1. "It is indeed a form of worship, an attempt to find God, a means to the transcendentI have power, power that propels me cross country, puts me intimately in touch with nature, strengthens meI own the day" This is the description that Joel Henning attributes to running in his very enjoyable 1978 book Holistic Running. He describes the magnificence of running throughout the year, the beauty to be felt during a sunrise and how both mentally and physically running prepares him for the day ahead.I ha [...]


    2. This book is rich, deep and meaty. As a fan of anything that can capture the essence of running in words, I dashed into this book. It gave me as much as I could have hoped for.The author starts the novel at the starting chute of a marathon being "undercooked" having not trained for many weeks. Yet still he is going to run and acknowledges lying to himself about just running a portion to see how he feels. He knows full well he's going to keep going, and we get to hear his mental meanderings along [...]


    3. What a fascinating, engaging and easily accessible exploration of running and philosophy. A great read. Highly recommended for runners in particular.


    4. Heavy on philosophy light on running "It is indeed a form of worship, an attempt to find God, a means to the transcendentI have power, power that propels me cross country, puts me intimately in touch with nature, strengthens meI own the day" This is the description that Joel Henning attributes to running in his very enjoyable 1978 book Holistic Running. He describes the magnificence of running throughout the year, the beauty to be felt during a sunrise and how both mentally and physically runnin [...]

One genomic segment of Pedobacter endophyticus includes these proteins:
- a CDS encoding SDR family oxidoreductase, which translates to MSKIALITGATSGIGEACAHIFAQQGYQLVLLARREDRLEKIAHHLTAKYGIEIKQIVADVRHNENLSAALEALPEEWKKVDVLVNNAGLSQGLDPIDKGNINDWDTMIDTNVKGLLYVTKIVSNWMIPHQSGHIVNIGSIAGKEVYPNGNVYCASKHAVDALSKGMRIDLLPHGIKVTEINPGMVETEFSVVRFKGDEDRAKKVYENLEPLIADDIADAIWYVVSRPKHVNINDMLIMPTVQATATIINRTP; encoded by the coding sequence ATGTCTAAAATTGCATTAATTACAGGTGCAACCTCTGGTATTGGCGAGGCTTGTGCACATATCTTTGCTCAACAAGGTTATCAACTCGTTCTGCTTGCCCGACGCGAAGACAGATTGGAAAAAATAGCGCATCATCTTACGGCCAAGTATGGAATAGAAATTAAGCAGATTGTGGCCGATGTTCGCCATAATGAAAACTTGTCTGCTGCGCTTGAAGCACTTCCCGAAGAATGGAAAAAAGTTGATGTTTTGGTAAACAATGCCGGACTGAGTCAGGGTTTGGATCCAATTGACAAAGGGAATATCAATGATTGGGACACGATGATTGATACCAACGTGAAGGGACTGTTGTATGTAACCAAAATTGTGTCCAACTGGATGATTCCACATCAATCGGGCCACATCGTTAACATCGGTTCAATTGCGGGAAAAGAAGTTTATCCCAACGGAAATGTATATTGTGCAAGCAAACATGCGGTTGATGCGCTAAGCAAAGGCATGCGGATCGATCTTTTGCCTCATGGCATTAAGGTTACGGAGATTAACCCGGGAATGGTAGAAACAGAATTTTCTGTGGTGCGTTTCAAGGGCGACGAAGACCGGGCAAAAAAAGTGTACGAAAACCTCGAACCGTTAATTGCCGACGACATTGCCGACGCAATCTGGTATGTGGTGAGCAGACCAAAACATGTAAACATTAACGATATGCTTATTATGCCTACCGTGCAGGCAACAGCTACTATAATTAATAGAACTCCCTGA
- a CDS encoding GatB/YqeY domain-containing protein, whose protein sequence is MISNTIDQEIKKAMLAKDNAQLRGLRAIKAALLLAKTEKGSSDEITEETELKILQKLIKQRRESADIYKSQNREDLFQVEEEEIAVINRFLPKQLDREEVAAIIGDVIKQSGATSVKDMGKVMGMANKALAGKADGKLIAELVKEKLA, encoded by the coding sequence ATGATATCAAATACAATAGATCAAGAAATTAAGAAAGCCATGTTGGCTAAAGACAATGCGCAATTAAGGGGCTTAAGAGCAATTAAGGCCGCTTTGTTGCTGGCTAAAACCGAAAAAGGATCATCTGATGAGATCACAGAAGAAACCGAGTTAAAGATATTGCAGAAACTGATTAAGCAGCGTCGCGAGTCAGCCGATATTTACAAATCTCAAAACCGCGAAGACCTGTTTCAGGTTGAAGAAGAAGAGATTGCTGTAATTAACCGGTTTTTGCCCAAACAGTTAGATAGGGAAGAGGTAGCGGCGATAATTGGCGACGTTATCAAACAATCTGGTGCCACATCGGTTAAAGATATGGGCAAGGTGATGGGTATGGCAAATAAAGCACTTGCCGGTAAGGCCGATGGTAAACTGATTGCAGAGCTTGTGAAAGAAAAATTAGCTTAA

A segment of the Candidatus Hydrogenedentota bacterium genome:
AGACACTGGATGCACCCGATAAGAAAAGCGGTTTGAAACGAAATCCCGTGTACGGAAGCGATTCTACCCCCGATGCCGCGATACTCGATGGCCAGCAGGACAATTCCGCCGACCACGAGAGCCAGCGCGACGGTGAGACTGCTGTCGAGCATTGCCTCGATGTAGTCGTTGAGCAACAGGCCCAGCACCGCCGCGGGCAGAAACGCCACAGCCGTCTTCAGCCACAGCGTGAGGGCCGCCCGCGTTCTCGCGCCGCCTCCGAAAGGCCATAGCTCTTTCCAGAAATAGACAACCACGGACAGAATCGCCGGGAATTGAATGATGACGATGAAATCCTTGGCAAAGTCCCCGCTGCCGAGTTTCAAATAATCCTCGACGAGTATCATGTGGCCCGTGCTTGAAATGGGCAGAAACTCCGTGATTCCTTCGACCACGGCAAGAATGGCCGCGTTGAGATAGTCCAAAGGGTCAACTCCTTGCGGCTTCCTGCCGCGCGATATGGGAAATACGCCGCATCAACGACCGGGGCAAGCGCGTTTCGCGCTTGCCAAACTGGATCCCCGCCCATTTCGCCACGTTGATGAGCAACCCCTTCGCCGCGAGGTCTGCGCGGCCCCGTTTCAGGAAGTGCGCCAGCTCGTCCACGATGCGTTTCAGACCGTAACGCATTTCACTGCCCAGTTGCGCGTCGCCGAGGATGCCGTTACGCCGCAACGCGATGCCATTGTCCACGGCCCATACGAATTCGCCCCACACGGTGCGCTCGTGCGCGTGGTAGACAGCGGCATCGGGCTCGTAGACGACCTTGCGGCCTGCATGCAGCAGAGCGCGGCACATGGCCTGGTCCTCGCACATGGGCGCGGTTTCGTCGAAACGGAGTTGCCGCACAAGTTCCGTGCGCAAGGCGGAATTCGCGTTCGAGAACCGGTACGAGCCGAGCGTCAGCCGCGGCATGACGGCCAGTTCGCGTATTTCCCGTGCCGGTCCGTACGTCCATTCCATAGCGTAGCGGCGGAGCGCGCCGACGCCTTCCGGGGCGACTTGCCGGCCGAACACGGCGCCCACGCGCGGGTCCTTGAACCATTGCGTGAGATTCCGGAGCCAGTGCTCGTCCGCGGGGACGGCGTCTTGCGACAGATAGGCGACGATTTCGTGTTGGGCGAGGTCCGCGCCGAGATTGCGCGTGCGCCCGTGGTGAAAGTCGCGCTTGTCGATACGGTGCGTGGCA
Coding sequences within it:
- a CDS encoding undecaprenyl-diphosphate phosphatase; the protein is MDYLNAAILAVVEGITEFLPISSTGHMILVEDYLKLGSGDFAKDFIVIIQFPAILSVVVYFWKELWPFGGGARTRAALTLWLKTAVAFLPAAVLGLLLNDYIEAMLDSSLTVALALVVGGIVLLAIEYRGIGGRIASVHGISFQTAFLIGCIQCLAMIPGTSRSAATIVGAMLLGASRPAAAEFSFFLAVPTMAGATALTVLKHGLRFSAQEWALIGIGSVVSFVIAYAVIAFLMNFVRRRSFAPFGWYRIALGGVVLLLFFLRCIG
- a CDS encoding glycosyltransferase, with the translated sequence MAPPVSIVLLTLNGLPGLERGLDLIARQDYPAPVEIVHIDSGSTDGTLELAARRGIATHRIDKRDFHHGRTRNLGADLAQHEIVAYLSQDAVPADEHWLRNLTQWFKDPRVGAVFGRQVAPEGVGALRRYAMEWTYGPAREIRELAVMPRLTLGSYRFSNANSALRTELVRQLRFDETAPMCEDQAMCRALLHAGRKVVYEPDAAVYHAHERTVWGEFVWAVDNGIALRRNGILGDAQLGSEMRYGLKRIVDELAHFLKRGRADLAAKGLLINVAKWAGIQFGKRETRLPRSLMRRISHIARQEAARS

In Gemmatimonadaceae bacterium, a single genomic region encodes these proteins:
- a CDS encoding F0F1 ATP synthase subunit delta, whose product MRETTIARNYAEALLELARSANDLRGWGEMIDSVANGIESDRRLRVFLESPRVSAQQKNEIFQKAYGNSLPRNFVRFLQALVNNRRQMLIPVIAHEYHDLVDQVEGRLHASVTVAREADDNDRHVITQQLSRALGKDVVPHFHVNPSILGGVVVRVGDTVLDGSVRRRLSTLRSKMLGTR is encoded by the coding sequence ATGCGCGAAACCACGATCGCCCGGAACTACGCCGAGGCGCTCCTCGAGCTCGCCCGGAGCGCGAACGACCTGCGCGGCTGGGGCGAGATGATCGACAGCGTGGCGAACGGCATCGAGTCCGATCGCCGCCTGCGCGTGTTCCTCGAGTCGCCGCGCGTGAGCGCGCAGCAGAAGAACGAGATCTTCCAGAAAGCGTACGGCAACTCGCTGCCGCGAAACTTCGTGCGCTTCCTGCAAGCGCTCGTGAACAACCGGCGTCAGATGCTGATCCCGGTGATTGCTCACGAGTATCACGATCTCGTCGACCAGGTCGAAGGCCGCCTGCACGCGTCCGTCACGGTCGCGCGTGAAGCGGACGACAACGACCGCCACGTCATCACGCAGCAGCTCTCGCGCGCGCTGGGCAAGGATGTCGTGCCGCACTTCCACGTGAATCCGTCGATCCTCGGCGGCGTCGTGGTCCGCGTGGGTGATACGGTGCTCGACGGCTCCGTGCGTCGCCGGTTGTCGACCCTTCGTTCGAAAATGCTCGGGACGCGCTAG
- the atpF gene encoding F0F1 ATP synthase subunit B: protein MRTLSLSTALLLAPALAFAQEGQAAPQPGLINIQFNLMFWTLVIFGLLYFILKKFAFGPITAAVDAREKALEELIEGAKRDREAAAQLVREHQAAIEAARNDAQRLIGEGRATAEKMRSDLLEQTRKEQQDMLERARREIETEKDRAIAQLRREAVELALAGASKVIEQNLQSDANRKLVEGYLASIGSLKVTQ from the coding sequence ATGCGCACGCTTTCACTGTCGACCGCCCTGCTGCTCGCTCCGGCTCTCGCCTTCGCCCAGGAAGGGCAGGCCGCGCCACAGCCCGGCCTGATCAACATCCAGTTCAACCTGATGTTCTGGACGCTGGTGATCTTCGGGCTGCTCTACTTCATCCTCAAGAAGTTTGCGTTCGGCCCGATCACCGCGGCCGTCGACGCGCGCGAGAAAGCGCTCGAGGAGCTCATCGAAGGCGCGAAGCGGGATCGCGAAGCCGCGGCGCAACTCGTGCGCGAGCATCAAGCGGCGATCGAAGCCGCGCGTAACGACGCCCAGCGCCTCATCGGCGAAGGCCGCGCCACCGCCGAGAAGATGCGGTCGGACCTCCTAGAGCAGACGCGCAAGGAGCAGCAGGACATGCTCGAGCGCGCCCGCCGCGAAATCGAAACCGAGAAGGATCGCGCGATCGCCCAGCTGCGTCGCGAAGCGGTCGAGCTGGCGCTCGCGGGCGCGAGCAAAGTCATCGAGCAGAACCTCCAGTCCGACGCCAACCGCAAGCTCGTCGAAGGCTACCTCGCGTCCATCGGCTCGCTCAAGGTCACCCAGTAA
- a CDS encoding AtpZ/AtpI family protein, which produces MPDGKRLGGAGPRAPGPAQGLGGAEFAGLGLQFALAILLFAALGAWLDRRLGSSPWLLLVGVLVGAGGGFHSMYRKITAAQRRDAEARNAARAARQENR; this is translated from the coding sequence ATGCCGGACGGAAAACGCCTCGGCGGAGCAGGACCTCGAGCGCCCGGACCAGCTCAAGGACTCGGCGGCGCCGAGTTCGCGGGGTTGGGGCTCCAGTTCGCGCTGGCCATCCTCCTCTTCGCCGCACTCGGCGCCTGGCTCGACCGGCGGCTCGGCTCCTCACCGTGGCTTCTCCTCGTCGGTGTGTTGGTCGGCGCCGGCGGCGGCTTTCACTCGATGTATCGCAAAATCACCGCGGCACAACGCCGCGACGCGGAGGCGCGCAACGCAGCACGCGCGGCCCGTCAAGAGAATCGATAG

5. "Joy is the experience - the recognition of intrinsic value in life. Joy is the recognition of the things that are valuable for their own sake: the things in life that are worthy of love." Third book by Mark Rowlands I've read and equally as good as the others. Can't wait to read the rest of his books.



    6. Rowlands's arguments draw judiciously on theory, empirical research and anecdote. Aside from a little repetition, he is an evocative writer. In one chapter, for example, he moves from jogging in Florida (with a cameo by Rimbaud) to snakes, Eden and Genesis, to entropy and decay, and back to what slithers: the worms that we are, and which will devour us. More Lockean associations than logical step-by-step, these passages are arresting.Rowlands's account of love, in the same chapter, is striking. [...]


    7. Welsh philosophy prof Rowlands pens a memoir detailing some of the long runs over the course of his life and the the meditations linked to them. It's easy for me to imagine this being a very unsatisfactory read for many: runners put off by the philosophy, academics equally irritated by all the running, but it struck me as near perfect, the two main threads a complementary balance. Given my fondness for Schopenhauer, which as it turned out late in the book Rowlands unsurprisingly shares, my delig [...]


    8. Mark Rowlands makes philosophy so accessible and I really enjoyed this book. Mark talks about real life, his love of animals and his ineptitude for running. Woven within this is some serious philosophy, and some important things about the meaning of play. A quote from the book that sums things up for me, "There are those who run in order to chase something else. And there are those who run simply to run." I come away thinking, 'why do I do the things I do?' I think a great writer doesn't just cr [...]


    9. Good grief. I wish I'd seen the small tag line, and had more idea this was largely philosophy with dashes of running. I struggled through 26 pages of pretentious waffling drivel before giving up. "What is the meaning of life?" - not wasting too much of it on things like this.


    10. Ένα απίστευτο βιβλίο για όσους θέλουν να εμβαθύνουν την αντίληψη τους για το τρέξιμο και να ξανασκεφτούν το νόημα της ζωής, τις ´εγγενείς´ αξίες και την ουσιαστική σημασία της χαράς.